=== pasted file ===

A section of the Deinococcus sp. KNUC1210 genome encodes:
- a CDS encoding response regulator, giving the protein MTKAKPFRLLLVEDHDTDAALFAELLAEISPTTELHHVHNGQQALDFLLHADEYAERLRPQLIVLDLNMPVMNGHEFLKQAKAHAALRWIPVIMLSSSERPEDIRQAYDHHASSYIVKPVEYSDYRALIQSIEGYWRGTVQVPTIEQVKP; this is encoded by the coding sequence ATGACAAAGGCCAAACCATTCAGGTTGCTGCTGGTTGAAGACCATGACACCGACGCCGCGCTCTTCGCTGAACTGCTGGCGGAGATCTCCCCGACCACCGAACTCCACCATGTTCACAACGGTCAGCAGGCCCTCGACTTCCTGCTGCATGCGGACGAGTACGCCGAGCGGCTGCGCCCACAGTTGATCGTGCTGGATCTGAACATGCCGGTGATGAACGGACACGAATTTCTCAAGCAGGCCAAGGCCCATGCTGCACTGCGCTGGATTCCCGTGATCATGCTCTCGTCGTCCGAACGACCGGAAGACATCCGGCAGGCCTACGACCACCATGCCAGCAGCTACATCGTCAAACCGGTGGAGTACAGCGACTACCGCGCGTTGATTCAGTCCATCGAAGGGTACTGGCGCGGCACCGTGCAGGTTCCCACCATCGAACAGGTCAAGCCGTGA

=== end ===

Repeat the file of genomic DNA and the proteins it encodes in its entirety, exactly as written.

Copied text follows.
A section of the Deinococcus sp. KNUC1210 genome encodes:
- a CDS encoding response regulator, giving the protein MTKAKPFRLLLVEDHDTDAALFAELLAEISPTTELHHVHNGQQALDFLLHADEYAERLRPQLIVLDLNMPVMNGHEFLKQAKAHAALRWIPVIMLSSSERPEDIRQAYDHHASSYIVKPVEYSDYRALIQSIEGYWRGTVQVPTIEQVKP; this is encoded by the coding sequence ATGACAAAGGCCAAACCATTCAGGTTGCTGCTGGTTGAAGACCATGACACCGACGCCGCGCTCTTCGCTGAACTGCTGGCGGAGATCTCCCCGACCACCGAACTCCACCATGTTCACAACGGTCAGCAGGCCCTCGACTTCCTGCTGCATGCGGACGAGTACGCCGAGCGGCTGCGCCCACAGTTGATCGTGCTGGATCTGAACATGCCGGTGATGAACGGACACGAATTTCTCAAGCAGGCCAAGGCCCATGCTGCACTGCGCTGGATTCCCGTGATCATGCTCTCGTCGTCCGAACGACCGGAAGACATCCGGCAGGCCTACGACCACCATGCCAGCAGCTACATCGTCAAACCGGTGGAGTACAGCGACTACCGCGCGTTGATTCAGTCCATCGAAGGGTACTGGCGCGGCACCGTGCAGGTTCCCACCATCGAACAGGTCAAGCCGTGA